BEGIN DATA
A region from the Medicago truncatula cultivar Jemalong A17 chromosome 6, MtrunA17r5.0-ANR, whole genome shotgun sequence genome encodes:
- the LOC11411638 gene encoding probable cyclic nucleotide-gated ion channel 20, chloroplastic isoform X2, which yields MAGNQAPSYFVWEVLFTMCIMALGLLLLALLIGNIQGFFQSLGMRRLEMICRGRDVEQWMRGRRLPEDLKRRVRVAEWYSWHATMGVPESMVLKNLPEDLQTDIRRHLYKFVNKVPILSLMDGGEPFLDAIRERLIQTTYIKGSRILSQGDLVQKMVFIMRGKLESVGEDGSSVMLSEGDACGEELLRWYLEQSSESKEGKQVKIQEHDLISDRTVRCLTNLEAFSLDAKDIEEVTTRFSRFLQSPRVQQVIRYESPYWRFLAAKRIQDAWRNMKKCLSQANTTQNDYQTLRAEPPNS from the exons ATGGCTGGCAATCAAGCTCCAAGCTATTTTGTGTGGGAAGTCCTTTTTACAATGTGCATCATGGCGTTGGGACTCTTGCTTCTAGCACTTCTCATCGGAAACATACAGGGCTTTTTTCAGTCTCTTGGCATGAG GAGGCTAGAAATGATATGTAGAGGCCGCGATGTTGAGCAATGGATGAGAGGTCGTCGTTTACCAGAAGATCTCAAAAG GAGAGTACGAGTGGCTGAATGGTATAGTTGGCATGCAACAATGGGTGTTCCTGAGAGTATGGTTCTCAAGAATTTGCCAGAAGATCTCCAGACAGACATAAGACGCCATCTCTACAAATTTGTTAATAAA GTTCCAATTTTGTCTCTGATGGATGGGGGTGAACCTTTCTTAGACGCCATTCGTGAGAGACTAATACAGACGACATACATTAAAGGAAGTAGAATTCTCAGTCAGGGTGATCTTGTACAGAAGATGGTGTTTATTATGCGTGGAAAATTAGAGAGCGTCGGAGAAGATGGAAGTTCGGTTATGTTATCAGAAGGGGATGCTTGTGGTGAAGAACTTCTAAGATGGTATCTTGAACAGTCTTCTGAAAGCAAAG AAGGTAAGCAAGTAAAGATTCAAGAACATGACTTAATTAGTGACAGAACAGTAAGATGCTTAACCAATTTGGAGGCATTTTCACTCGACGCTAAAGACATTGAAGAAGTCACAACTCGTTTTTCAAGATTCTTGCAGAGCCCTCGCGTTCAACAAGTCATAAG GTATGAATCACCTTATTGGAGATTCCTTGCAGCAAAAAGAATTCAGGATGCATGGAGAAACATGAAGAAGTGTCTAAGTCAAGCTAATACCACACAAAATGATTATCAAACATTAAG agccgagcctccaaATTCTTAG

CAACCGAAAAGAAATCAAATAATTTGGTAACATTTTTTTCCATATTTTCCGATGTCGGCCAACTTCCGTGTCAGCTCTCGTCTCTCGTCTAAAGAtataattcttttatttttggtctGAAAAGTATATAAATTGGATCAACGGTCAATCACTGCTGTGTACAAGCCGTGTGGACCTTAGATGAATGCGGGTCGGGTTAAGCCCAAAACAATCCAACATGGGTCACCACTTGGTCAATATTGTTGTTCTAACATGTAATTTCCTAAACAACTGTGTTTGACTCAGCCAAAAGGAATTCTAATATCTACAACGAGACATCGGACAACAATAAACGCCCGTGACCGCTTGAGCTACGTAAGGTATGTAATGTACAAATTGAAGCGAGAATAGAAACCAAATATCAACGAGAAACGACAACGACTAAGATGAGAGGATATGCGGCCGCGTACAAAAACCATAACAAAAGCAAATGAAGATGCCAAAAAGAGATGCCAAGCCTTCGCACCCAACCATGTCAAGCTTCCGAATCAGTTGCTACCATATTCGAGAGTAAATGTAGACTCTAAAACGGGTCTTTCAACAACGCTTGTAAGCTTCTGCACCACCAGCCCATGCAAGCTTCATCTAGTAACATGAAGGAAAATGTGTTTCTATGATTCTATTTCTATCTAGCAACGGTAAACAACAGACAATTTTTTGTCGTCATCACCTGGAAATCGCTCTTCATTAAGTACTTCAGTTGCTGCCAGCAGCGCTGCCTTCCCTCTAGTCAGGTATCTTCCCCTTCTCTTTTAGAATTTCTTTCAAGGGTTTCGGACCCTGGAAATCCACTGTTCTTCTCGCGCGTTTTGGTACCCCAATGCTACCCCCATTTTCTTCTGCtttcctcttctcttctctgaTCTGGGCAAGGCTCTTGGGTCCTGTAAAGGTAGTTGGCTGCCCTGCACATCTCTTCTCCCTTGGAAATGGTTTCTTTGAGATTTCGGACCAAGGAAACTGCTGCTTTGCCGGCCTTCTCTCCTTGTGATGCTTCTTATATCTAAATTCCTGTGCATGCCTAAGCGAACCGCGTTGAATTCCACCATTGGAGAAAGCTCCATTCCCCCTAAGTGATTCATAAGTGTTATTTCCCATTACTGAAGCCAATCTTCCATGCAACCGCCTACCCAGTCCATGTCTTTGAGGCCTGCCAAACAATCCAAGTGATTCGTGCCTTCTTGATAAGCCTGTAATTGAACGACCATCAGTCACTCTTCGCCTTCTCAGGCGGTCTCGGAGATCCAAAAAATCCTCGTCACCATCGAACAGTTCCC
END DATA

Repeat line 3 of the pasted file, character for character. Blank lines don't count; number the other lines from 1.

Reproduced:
CAACCGAAAAGAAATCAAATAATTTGGTAACATTTTTTTCCATATTTTCCGATGTCGGCCAACTTCCGTGTCAGCTCTCGTCTCTCGTCTAAAGAtataattcttttatttttggtctGAAAAGTATATAAATTGGATCAACGGTCAATCACTGCTGTGTACAAGCCGTGTGGACCTTAGATGAATGCGGGTCGGGTTAAGCCCAAAACAATCCAACATGGGTCACCACTTGGTCAATATTGTTGTTCTAACATGTAATTTCCTAAACAACTGTGTTTGACTCAGCCAAAAGGAATTCTAATATCTACAACGAGACATCGGACAACAATAAACGCCCGTGACCGCTTGAGCTACGTAAGGTATGTAATGTACAAATTGAAGCGAGAATAGAAACCAAATATCAACGAGAAACGACAACGACTAAGATGAGAGGATATGCGGCCGCGTACAAAAACCATAACAAAAGCAAATGAAGATGCCAAAAAGAGATGCCAAGCCTTCGCACCCAACCATGTCAAGCTTCCGAATCAGTTGCTACCATATTCGAGAGTAAATGTAGACTCTAAAACGGGTCTTTCAACAACGCTTGTAAGCTTCTGCACCACCAGCCCATGCAAGCTTCATCTAGTAACATGAAGGAAAATGTGTTTCTATGATTCTATTTCTATCTAGCAACGGTAAACAACAGACAATTTTTTGTCGTCATCACCTGGAAATCGCTCTTCATTAAGTACTTCAGTTGCTGCCAGCAGCGCTGCCTTCCCTCTAGTCAGGTATCTTCCCCTTCTCTTTTAGAATTTCTTTCAAGGGTTTCGGACCCTGGAAATCCACTGTTCTTCTCGCGCGTTTTGGTACCCCAATGCTACCCCCATTTTCTTCTGCtttcctcttctcttctctgaTCTGGGCAAGGCTCTTGGGTCCTGTAAAGGTAGTTGGCTGCCCTGCACATCTCTTCTCCCTTGGAAATGGTTTCTTTGAGATTTCGGACCAAGGAAACTGCTGCTTTGCCGGCCTTCTCTCCTTGTGATGCTTCTTATATCTAAATTCCTGTGCATGCCTAAGCGAACCGCGTTGAATTCCACCATTGGAGAAAGCTCCATTCCCCCTAAGTGATTCATAAGTGTTATTTCCCATTACTGAAGCCAATCTTCCATGCAACCGCCTACCCAGTCCATGTCTTTGAGGCCTGCCAAACAATCCAAGTGATTCGTGCCTTCTTGATAAGCCTGTAATTGAACGACCATCAGTCACTCTTCGCCTTCTCAGGCGGTCTCGGAGATCCAAAAAATCCTCGTCACCATCGAACAGTTCCC